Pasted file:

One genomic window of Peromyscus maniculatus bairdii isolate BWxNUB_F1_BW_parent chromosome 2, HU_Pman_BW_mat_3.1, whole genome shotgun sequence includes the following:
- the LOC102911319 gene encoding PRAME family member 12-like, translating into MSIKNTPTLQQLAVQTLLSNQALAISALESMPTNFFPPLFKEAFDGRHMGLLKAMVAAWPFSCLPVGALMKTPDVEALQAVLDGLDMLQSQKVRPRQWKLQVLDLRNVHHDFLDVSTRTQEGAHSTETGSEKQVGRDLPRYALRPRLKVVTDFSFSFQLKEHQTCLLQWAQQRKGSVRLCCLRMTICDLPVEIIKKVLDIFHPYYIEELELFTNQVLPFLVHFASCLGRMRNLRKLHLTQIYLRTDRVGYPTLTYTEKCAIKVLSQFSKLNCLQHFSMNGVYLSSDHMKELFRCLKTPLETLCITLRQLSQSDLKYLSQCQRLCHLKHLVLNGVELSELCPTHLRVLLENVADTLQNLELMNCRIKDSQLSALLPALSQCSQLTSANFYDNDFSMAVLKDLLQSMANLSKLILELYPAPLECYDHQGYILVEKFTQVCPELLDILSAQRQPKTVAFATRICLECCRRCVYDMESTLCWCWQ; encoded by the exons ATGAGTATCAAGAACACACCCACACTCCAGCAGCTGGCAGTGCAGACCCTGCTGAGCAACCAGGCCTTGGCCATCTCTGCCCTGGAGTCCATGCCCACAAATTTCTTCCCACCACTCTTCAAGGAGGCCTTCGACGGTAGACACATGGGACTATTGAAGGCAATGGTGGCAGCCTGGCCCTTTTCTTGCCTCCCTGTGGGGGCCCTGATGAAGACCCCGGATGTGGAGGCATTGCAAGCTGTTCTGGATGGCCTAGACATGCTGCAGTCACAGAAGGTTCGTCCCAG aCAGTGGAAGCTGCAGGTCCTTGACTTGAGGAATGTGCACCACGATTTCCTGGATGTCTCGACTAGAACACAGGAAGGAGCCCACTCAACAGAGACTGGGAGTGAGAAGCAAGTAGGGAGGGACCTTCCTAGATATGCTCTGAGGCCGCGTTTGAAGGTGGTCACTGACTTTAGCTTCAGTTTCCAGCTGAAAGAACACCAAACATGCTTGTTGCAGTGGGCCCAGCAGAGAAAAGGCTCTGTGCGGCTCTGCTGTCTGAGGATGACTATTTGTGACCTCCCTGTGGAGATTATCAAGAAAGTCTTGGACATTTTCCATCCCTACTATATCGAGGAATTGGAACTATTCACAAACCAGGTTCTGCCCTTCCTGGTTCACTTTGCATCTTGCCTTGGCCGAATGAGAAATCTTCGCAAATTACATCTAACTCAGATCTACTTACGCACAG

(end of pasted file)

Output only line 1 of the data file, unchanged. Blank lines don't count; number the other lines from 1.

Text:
One genomic window of Peromyscus maniculatus bairdii isolate BWxNUB_F1_BW_parent chromosome 2, HU_Pman_BW_mat_3.1, whole genome shotgun sequence includes the following: